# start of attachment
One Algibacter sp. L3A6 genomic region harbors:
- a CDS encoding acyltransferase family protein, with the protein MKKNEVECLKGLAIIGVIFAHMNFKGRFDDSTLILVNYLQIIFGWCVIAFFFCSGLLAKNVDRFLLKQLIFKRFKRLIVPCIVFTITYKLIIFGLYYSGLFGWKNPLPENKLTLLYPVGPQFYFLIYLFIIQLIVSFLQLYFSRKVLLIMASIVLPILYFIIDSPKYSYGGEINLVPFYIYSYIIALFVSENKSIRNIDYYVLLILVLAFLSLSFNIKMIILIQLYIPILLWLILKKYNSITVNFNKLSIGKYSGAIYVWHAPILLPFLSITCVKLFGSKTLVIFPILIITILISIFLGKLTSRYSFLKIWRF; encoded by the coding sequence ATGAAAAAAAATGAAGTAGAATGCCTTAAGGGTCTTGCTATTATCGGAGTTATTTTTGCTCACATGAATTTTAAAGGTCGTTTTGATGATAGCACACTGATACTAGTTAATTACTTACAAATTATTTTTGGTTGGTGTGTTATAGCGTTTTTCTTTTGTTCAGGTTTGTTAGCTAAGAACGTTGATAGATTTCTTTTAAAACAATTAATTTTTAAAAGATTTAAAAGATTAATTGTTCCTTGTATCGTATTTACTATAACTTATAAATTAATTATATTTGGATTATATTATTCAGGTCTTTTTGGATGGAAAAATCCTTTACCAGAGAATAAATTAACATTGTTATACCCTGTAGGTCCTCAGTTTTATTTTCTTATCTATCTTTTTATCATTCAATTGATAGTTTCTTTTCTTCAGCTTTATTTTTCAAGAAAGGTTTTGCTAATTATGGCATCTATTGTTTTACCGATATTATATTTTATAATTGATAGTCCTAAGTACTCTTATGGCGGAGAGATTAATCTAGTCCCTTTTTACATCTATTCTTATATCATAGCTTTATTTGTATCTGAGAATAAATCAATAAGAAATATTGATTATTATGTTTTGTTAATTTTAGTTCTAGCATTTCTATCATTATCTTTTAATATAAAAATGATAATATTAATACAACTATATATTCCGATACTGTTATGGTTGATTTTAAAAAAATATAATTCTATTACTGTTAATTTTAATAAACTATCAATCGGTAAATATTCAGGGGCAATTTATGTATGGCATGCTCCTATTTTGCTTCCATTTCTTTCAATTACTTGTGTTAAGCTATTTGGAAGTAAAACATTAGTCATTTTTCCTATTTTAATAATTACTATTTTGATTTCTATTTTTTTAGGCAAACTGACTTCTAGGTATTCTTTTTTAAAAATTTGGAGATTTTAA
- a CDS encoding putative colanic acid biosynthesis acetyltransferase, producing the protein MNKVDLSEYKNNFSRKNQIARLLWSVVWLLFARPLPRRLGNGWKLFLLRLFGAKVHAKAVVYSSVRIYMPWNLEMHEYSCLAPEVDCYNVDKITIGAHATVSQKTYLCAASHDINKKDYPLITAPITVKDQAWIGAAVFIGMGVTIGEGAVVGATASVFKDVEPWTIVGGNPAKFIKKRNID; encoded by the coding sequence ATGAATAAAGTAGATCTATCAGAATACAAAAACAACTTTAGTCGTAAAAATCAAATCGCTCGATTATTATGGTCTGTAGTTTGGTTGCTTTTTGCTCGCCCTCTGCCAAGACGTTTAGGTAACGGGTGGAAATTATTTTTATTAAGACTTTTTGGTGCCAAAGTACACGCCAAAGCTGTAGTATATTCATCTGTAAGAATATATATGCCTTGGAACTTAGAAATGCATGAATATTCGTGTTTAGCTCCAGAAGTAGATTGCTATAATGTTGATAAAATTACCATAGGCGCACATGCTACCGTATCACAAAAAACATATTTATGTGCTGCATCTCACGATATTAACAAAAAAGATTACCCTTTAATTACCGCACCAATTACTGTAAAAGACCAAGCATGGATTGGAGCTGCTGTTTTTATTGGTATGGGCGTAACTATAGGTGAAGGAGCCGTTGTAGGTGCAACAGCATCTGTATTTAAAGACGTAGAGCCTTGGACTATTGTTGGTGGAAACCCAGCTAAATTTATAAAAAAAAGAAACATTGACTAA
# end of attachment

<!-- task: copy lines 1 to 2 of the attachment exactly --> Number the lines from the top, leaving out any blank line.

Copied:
One Algibacter sp. L3A6 genomic region harbors:
- a CDS encoding acyltransferase family protein, with the protein MKKNEVECLKGLAIIGVIFAHMNFKGRFDDSTLILVNYLQIIFGWCVIAFFFCSGLLAKNVDRFLLKQLIFKRFKRLIVPCIVFTITYKLIIFGLYYSGLFGWKNPLPENKLTLLYPVGPQFYFLIYLFIIQLIVSFLQLYFSRKVLLIMASIVLPILYFIIDSPKYSYGGEINLVPFYIYSYIIALFVSENKSIRNIDYYVLLILVLAFLSLSFNIKMIILIQLYIPILLWLILKKYNSITVNFNKLSIGKYSGAIYVWHAPILLPFLSITCVKLFGSKTLVIFPILIITILISIFLGKLTSRYSFLKIWRF; encoded by the coding sequence ATGAAAAAAAATGAAGTAGAATGCCTTAAGGGTCTTGCTATTATCGGAGTTATTTTTGCTCACATGAATTTTAAAGGTCGTTTTGATGATAGCACACTGATACTAGTTAATTACTTACAAATTATTTTTGGTTGGTGTGTTATAGCGTTTTTCTTTTGTTCAGGTTTGTTAGCTAAGAACGTTGATAGATTTCTTTTAAAACAATTAATTTTTAAAAGATTTAAAAGATTAATTGTTCCTTGTATCGTATTTACTATAACTTATAAATTAATTATATTTGGATTATATTATTCAGGTCTTTTTGGATGGAAAAATCCTTTACCAGAGAATAAATTAACATTGTTATACCCTGTAGGTCCTCAGTTTTATTTTCTTATCTATCTTTTTATCATTCAATTGATAGTTTCTTTTCTTCAGCTTTATTTTTCAAGAAAGGTTTTGCTAATTATGGCATCTATTGTTTTACCGATATTATATTTTATAATTGATAGTCCTAAGTACTCTTATGGCGGAGAGATTAATCTAGTCCCTTTTTACATCTATTCTTATATCATAGCTTTATTTGTATCTGAGAATAAATCAATAAGAAATATTGATTATTATGTTTTGTTAATTTTAGTTCTAGCATTTCTATCATTATCTTTTAATATAAAAATGATAATATTAATACAACTATATATTCCGATACTGTTATGGTTGATTTTAAAAAAATATAATTCTATTACTGTTAATTTTAATAAACTATCAATCGGTAAATATTCAGGGGCAATTTATGTATGGCATGCTCCTATTTTGCTTCCATTTCTTTCAATTACTTGTGTTAAGCTATTTGGAAGTAAAACATTAGTCATTTTTCCTATTTTAATAATTACTATTTTGATTTCTATTTTTTTAGGCAAACTGACTTCTAGGTATTCTTTTTTAAAAATTTGGAGATTTTAA